Purpose. We present our experience with laparoscopic colorrhaphy as definitive surgical modality for the management of colonoscopic perforations. Methods. Over a 17-month period, we assessed the outcomes of consecutive patients presenting with acute colonoscopic perforations. Patient characteristics and perioperative parameters were tabulated. Postoperative outcomes were evaluated within 30 days following discharge. Results. Five female patients with a mean age of 71.4 ± 9.7 years (range: 58–83), mean BMI of 26.4 ± 3.4 kg/m2 (range: 21.3–30.9), and median ASA score of 2 (range: 2-3) presented with acute colonoscopic perforations. All perforations were successfully managed through laparoscopic colorrhaphy within 24 hours of development. The perforations were secondary to direct trauma or thermal injury and were localized to the sigmoid or cecum . None of the patients required surgical resection, diversion, or conversion to an open procedure. No intra- or postoperative complications were encountered. The mean length of hospital stay was 3.8 ± 0.8 days (range: 3–5). There were no readmissions or reoperations. Conclusion. Acute colonoscopic perforations can be safely managed via laparoscopic primary repair without requiring resection or diversion. Early recognition and intervention are essential for successful outcomes.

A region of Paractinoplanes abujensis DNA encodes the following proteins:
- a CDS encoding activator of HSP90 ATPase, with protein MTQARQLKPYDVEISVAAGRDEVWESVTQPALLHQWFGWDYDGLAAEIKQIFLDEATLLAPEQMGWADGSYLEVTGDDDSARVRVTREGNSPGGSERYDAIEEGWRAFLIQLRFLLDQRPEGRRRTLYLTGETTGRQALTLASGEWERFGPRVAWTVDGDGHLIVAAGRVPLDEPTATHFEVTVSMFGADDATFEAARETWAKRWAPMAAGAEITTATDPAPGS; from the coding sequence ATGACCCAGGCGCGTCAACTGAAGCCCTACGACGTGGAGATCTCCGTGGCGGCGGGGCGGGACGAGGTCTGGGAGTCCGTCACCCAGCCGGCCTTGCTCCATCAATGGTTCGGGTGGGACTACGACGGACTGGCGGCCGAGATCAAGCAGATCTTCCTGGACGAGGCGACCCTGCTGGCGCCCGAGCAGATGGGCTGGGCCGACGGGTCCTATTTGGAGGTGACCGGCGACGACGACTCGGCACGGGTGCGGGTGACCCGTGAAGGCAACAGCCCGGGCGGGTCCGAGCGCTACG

1. Introduction

Iatrogenic perforation represents an uncommon yet potentially life-threatening complication during colonoscopy [1, 2]. Traditionally, patients have required open surgery with either primary repair of the perforation or bowel resection with or without ostomy creation [1, 3, 4]. Although these procedures are an effective approach, they often require large open incisions and may be associated with high complication rates, such as wound infection and hernias [1, 4]. In addition, the open approach usually results in slower recovery with longer hospital stay [57].